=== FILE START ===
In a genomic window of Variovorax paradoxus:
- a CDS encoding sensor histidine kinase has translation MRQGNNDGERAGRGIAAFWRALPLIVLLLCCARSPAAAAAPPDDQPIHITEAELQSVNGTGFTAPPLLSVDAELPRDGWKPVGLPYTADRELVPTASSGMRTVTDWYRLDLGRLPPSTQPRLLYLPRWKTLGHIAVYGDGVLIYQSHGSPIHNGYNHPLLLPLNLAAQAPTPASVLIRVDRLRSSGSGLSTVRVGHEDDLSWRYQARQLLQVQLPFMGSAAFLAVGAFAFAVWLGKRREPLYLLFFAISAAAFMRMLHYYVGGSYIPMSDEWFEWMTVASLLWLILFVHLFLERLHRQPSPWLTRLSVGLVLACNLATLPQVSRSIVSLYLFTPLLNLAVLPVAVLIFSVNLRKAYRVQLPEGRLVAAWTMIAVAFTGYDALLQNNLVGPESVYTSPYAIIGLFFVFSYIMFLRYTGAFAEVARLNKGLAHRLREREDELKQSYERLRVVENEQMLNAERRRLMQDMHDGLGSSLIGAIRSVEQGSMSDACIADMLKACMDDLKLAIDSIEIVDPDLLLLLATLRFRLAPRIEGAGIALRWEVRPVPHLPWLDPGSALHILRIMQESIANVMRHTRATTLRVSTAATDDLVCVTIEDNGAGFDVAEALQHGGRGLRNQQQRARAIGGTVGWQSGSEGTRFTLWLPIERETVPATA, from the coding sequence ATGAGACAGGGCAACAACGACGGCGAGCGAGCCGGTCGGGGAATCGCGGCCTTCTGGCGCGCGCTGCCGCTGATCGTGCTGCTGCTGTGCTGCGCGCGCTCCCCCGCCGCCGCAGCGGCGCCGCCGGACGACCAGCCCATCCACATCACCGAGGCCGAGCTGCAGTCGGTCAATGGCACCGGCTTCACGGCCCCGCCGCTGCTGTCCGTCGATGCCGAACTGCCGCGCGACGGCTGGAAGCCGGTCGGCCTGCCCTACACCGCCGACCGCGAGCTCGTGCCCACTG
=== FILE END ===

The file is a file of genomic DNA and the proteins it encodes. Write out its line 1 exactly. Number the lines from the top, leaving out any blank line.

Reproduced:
In a genomic window of Variovorax paradoxus: